Dumb Financial Decisions: Buying A Home That Is Too Big
Today I’m once again writing about our home, but this time, we’ll be revisiting a Dumb Financial Decision.
Quite simply, when we bought our home six years ago, we purchased a larger house than we really needed.
And the financial ramifications of that decision continue to negatively impact our personal finances every day.Just to be clear, we don’t own a sprawling mansion. We own a four bedroom home with a two car garage in a nice neighborhood with a good school system.
But in retrospect, it’s more home than we really need.
While having four bedrooms is nice, it’s still excessive given that Mrs. ROMT and I share a room and both of our children have their own bedrooms.
That leaves us with an extra bedroom that serves only as a home office/playroom when we don’t have visitors, which is 95% of the time. Moreover, we also have a finished playroom in our basement that has a pull out sofa bed that can be used for visitors. We do have visitors in both rooms a few times a year, but the vast majority of the time we have two spare rooms that get relatively little use. That’s a lot of extra space we don’t really need.
But at least that space is usable when we do want to use it. Something I didn’t like about our house from the first time we looked at it is even worse.
After walking through the front door, our entryway is an open two story foyer. It serves absolutely no function, as far as I can tell, except perhaps trying to impress visitors who care about things like two story foyers a lot more than we do. Every time I see this open space, I think about what a waste it is.
I can’t complain about our dining room like some people do, since we do eat dinner in it almost every evening. But our living room gets precious little use relative to the family room, the playroom in the basement, and even the fourth bedroom/home office.
Our quality of life would not be appreciably worse if we had one less bedroom, no living room, and a one story foyer. The kids could share a bedroom when we had visitors, and we could have our home office in a corner of the master bedroom or down in the basement.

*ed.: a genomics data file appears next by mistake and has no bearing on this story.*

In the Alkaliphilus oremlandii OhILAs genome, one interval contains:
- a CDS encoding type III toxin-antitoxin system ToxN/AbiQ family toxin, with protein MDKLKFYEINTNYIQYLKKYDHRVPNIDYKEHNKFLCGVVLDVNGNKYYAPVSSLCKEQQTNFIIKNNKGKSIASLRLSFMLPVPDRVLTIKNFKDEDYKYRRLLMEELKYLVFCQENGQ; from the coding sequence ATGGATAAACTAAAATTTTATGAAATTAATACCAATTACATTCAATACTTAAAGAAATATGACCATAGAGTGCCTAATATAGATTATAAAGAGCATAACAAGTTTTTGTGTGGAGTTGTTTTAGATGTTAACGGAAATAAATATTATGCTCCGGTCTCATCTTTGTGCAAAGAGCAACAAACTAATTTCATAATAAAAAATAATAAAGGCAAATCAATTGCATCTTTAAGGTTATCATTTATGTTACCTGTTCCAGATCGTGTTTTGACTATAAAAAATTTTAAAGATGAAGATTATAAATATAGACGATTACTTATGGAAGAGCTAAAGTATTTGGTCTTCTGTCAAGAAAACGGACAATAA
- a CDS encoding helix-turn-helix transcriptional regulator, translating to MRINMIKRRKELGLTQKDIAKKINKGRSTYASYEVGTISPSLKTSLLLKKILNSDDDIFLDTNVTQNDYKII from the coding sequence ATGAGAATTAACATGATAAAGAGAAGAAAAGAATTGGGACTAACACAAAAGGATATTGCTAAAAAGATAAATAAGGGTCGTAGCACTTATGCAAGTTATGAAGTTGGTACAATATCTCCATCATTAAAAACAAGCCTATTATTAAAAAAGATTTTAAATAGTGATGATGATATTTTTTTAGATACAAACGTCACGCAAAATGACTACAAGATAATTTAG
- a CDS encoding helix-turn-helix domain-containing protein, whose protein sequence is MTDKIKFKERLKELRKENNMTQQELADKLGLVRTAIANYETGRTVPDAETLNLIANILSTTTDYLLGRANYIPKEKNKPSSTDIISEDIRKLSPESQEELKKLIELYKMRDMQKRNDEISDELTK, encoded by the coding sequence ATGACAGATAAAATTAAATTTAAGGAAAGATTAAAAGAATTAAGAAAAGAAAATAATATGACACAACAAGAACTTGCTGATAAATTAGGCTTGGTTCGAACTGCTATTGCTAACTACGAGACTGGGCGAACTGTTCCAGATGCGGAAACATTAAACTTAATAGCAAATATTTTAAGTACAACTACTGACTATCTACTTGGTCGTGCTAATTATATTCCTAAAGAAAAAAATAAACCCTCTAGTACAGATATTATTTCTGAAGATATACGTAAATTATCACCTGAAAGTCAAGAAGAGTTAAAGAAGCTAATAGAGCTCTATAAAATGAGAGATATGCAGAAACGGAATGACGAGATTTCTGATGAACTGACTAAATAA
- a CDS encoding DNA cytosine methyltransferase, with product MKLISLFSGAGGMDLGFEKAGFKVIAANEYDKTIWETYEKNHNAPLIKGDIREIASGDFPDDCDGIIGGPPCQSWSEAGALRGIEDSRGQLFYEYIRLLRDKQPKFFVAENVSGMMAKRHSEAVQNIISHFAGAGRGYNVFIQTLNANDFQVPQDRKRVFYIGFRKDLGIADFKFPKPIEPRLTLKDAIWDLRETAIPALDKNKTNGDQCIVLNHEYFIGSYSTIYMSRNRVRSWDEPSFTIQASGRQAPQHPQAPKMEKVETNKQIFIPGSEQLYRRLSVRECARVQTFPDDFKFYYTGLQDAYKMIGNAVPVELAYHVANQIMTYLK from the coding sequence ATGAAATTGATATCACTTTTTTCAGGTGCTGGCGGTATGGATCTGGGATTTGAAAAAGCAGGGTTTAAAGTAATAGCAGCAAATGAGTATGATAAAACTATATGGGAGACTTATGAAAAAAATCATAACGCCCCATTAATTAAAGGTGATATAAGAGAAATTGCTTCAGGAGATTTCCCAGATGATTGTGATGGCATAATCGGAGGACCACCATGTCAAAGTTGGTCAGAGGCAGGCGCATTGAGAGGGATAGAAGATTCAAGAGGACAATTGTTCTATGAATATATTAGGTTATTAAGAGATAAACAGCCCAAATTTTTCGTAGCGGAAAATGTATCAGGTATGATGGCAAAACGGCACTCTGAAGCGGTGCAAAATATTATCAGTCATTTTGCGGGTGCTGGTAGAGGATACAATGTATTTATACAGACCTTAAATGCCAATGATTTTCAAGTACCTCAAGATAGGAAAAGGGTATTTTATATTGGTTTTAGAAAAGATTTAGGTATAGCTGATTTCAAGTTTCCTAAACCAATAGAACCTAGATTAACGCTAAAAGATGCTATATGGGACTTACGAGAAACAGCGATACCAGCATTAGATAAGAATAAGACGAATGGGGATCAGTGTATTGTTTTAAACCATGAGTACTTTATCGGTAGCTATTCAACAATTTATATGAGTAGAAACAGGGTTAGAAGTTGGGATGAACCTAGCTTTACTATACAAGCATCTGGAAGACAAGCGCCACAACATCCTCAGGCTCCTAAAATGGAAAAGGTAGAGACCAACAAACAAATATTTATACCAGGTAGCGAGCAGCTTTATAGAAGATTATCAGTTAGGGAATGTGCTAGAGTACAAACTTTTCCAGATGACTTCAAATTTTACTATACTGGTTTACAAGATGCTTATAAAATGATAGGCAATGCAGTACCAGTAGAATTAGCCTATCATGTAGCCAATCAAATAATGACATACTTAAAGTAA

The problem with all of this unnecessary and wasted space is that we didn’t just have to pay for it when we purchased the house. We’re still paying for lots of extra square footage we don’t need or can’t use every day of the year in multitude of different ways.
Ongoing costs associated with this extra space includes:
Higher Property Taxes
Property taxes in our town are based on the assessed value of our home. The assessed value of our house is driven by several factors, including its square footage. If we had purchased a similar house with only three bedrooms or an unfinished playroom in the basement, our property tax bill would be lower than it is today – for every year as long as we owned the house!
Larger Utility Bills
The extra space in our house needs to be heated in the winter and cooled in the summer. We can shut some doors and close some heating registers to try to minimize the impact, but in reality we don’t do this most of the time, since it’s not like we go weeks on end without using these rooms. Most galling to me is the big empty space in the two story foyer that we have no choice but to heat and cool all year long.
Higher Insurance Premiums
More square footage generally means a higher home value, everything else being equal. And a higher home value generally means higher annual insurance premiums. In this article on homeinsurance.org, the square footage of your home is the first item listed when discussing facets of your home that can impact its value and, ultimately, your insurance rates.
Higher Maintenance Costs
A larger house with more rooms and more square footage means more doors and windows that can break. More walls and ceilings to paint. More space to vacuum and dust. More carpets or hardwood floors to wear out. More siding to wash and shingles to replace. The list goes on and on!
More Money Spent On Home Furnishings
If we have a room in our house, we’re not just going to leave it empty. Our extra space needs beds, chairs, tables, and couches. Televisions, clocks, and lamps. Pictures, window treatments, and area rugs. All of these items cost us money we most likely wouldn’t have spent if we didn’t have to furnish space that we don’t really need.
What’s the actual financial impact of having all of this extra space?
It’s impossible to calculate for sure, and a bit of a theoretical exercise, since we can’t just chop off our guest bedroom or move it to fill in part of the empty space in our two story foyer.
But if our house was 10% smaller and had a more efficient floorplan, I think we could easily save at least 5% a year on our property taxes, utility bills, insurance, and maintenance expenses. That certainly adds up to hundreds of dollars a year, in addition to the thousands of dollars we have spent on home furnishings for space we don’t really need.
We are very happy in our home, especially now that we have paid off our mortgage and added a home solar energy system to minimize our monthly electric bill.
But we honestly don’t need as large a house as we purchased.
Since we aren’t planning on moving, the extra money we spent to purchase our home and the higher ongoing costs associated with that decision are likely to slow our quest for financial independence and early retirement by many months.
Not the end of the world. But still not the best financial decision ever made by the ROMT family!
Can you think of any other ongoing expenses associated with purchasing a home that is larger than needed?